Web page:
Technological Nostalgia

I had a conversation with my Dad about what TV and media was like for him growing up. My Dad grew up in Christchurch, in New Zealand in the 1960s-70’s, in a 3 bedroom house on a ¼ acre section. He lived with his brother, 3 sisters and his mum and dad. His family bought their first television in the early 70s when dad was about 10 or 11. Until then their TV viewing involved having an early bath on a Sunday afternoon and getting into their pyjamas by about 4pm and heading over to the neighbor’s place to watch whichever Disney movie was playing that afternoon. The kids would usually lie a metre or so in front of the TV while the adults would sit behind them on the couch without anyone’s views being blocked by stray heads. He notes that the TV would be situated in the living room which was a relaxed area, with the aerial placed on top in the middle of the TV. As TV was a big expensive electrical piece of equipment, it was given a wide berth from any decorative pot plants which people may accidentally spill water from when they’re being watered. Also unlike today, the TV had nothing to do with dinner in the sense that meals were eaten at the dining table, not from the laps of a family engrossed in reality television from the couch.

Dad’s most memorable moment watching TV wasn’t the moon landing (which he can’t actually remember watching at all unlike most people from his generation) it was in fact, waking up at 3am with his mum to watch the 1973 FA cup final being played live on TV. Sunderland beat Leeds 1-0 in good old black and white definition. New Zealand didn’t get colour TV until the 1974 Commonwealth Games in Christchurch, and they only got it then because they needed to broadcast it in colour to the rest of the world. Australia were 18 months or so behind New Zealand getting colour television in 1975.

Dad also remembers people in intermediate school, coming to school and discussing the latest Sesame Street episode, which really goes to show it’s not always been just for little kids.

l&p-stubbies-barbecue

A L&P can featured in a 1970’s ‘Stubbies’ Advertisement in New Zealand.

I asked him about what advertising and commercials were like on TV when he was younger. Dad replied that they wouldn’t interrupt the programs as frequently, instead of commercial breaks running every 7 or so minutes, the shows would run for about 15-20 minutes before being forced to watch some jingles. Dad and his brother when they were about 12, begun doing a little active protest against advertising and would refuse to watch the ads by turning around or covering their faces so they couldn’t see. However,this quickly backfired when they begun to make a competition out of who would name the ad first, often taking only a few opening notes or half a word before they would name the brand. Dad claimed that although they weren’t watching them, they ended up paying more attention to them by actively trying to avoid seeing them because they could still hear them! Albeit he claims that ads and jingles on TV were a lot more enjoyable and funny compared to the ones we have today, as they seemed to be better thought out.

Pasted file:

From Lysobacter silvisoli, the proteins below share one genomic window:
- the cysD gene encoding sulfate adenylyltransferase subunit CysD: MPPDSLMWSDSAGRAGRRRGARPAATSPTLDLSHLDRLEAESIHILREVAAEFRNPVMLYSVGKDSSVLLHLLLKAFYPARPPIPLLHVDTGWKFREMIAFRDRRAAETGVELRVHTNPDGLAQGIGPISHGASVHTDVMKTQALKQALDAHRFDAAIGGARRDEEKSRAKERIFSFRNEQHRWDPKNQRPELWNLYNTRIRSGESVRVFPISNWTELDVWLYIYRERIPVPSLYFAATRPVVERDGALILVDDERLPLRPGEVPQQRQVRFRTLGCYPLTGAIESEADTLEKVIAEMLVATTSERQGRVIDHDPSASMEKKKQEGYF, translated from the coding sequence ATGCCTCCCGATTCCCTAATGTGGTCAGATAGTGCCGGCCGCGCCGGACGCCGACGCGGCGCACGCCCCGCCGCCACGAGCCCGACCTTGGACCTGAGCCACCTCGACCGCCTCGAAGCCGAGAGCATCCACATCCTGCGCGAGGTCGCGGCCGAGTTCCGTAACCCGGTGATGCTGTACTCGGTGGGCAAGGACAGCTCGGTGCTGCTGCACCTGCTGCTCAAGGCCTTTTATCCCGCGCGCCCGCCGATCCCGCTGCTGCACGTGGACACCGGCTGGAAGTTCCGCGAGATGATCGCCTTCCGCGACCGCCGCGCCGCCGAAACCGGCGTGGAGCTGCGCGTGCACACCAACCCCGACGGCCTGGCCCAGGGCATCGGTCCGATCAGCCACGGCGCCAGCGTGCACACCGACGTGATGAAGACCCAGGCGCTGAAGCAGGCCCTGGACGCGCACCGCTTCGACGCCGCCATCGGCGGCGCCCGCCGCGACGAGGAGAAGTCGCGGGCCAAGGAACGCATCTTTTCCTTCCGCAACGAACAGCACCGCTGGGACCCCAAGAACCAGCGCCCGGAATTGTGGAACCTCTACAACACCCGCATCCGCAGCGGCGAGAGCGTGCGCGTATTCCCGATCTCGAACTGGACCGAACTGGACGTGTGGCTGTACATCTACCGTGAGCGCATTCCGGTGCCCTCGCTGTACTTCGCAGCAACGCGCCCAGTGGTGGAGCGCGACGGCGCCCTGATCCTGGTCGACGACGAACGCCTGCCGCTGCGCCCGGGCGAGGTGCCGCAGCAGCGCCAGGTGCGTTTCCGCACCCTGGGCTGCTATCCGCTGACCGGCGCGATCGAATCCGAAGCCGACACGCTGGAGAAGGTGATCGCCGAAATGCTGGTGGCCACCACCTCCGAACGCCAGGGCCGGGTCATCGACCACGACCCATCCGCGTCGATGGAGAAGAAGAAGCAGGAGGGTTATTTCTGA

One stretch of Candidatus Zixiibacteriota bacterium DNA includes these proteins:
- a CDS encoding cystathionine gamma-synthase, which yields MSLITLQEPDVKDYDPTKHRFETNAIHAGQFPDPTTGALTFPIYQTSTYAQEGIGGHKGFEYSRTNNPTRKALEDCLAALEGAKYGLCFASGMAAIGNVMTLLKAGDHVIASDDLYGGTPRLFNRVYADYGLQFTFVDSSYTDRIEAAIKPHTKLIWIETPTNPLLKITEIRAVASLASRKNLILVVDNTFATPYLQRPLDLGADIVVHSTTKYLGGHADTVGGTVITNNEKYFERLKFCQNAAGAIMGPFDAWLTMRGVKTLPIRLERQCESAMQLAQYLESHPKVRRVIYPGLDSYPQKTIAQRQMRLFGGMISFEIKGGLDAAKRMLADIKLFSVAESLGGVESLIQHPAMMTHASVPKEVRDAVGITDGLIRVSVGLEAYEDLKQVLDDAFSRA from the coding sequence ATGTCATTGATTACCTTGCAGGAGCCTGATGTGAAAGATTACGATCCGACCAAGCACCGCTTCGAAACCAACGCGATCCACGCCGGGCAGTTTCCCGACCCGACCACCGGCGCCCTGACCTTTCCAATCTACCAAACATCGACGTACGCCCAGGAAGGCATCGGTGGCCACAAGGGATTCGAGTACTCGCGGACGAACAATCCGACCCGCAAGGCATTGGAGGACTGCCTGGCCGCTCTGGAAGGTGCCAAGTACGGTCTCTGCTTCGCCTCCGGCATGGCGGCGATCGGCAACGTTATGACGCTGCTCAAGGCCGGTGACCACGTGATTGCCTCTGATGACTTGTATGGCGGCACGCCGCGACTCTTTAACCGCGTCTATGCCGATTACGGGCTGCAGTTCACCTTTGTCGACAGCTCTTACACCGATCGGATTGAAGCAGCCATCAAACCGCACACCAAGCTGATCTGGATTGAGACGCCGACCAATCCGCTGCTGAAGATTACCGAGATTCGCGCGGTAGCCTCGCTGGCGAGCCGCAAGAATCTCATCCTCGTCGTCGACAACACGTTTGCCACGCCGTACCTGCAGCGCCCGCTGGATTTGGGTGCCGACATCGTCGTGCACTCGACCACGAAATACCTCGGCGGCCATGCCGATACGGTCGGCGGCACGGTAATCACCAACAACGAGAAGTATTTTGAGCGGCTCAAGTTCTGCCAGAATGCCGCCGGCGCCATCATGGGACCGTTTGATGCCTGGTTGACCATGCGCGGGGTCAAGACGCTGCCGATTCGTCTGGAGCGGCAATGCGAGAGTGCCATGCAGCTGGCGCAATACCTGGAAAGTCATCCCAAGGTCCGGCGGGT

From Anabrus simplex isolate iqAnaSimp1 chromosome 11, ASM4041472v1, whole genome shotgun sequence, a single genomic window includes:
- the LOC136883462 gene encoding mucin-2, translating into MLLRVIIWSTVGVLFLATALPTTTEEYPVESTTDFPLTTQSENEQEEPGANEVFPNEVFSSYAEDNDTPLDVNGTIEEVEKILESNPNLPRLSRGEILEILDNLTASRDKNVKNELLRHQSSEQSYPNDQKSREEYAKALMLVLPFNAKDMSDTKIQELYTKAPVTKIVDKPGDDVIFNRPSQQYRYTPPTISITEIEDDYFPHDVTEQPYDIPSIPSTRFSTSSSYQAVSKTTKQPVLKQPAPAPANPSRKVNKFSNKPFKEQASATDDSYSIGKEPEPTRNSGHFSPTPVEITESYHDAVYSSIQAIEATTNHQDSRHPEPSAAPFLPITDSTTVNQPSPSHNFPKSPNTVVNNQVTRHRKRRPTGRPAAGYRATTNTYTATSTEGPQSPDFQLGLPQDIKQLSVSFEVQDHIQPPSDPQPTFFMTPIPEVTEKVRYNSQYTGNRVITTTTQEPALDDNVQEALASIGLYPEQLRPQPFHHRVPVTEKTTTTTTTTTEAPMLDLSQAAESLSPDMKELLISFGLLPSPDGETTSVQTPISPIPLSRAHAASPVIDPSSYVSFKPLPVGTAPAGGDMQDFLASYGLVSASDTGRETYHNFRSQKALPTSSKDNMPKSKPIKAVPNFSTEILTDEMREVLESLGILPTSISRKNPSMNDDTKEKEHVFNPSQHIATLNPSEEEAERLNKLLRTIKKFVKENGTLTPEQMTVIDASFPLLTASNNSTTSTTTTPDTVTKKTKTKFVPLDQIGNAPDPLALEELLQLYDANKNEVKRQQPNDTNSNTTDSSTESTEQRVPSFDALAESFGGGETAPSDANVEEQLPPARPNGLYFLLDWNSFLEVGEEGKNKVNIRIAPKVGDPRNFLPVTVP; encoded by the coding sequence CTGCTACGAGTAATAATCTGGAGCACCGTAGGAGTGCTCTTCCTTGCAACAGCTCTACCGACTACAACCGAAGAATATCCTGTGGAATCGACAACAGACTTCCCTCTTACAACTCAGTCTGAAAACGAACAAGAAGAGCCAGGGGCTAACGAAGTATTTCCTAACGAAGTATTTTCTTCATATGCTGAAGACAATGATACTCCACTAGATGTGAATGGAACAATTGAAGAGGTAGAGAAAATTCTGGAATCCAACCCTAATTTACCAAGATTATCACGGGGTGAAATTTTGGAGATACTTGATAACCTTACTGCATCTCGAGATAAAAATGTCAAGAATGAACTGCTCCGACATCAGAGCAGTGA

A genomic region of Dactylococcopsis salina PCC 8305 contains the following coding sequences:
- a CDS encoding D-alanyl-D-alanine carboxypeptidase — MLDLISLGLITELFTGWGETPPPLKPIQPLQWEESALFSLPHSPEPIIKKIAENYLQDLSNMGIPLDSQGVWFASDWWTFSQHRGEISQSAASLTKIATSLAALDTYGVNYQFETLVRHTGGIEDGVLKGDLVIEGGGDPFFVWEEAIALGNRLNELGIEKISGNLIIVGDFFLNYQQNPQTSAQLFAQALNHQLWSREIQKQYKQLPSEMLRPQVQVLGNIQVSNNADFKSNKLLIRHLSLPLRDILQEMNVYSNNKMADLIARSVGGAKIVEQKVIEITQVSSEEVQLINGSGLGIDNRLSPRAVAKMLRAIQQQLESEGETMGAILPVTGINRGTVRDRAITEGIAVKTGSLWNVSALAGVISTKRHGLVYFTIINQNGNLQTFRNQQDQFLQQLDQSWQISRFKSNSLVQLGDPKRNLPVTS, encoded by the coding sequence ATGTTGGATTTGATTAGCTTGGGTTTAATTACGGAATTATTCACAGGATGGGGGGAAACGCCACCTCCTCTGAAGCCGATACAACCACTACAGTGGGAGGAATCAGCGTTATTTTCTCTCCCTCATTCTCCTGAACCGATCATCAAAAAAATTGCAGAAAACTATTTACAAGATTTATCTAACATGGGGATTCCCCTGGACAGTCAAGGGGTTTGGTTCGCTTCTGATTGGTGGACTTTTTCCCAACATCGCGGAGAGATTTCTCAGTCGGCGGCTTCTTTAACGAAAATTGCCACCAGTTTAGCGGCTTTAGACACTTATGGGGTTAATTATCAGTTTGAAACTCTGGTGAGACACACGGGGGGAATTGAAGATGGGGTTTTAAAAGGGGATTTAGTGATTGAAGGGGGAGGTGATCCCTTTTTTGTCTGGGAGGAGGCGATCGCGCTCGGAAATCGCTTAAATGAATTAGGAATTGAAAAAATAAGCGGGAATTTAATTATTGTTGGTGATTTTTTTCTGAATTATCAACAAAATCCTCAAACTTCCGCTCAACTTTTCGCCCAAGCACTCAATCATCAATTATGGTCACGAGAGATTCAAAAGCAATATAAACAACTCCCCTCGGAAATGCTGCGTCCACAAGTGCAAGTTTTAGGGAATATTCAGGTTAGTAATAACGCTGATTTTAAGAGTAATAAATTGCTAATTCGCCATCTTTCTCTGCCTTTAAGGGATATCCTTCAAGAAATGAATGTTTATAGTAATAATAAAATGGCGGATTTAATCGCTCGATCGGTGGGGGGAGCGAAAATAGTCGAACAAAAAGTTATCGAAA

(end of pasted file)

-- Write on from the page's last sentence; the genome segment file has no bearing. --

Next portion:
So when asking Dad’s opinion on how he thinks TV is different in today’s society, this is what he has to say;

“Television, is possibly less pervasive now than it was 10 years ago. People don’t stop everything to watch TV. Because they have their smart devices, they can watch TV later…In Australia they talk about ‘ The race which stops the nation’ (Melbourne Cup)  that everyone huddles around their TV to watch, that type of thing, yes that still occurs. But for example the Lindt Café Shooting, people would’ve had to have rushed off to the nearest department store to watch the TV, but now they just look it up on the internet. The only other thing that I’ve read about TV is that your brain is more active when watching an open fire than it is when you’re watching TV. There’s more going on in your brain. Because people have shorter attention spans now days and the unfortunate thing is, that the commercial reality of TV is that people want to sell things from it. It’s not so much product placement but it’s just everywhere. The one thing I really hate about Australian advertising and also the rest of the Western World is how everywhere you look you see gambling ads. These ads make Australian kids unable to unassociate rugby league from gambling. They see it all the time, if I go to look up on google what games are gonna be on at what time, like the NRL this afternoon the first thing that comes up are the odds. “

 

Television is a media space which has offered people insight into what is going on elsewhere in the world since its invention in 1926 in Scotland. It has been shaped with different technological innovations however still does basically the same thing it has since it then, through conveying a message to the audience through video images and sound projections. No matter how you define it, it has always had the ability to bring people together, even if it’s just heading over to the neighbour’s in your pyjamas at 4pm to watch Disney Movies, and that’s wonderful.

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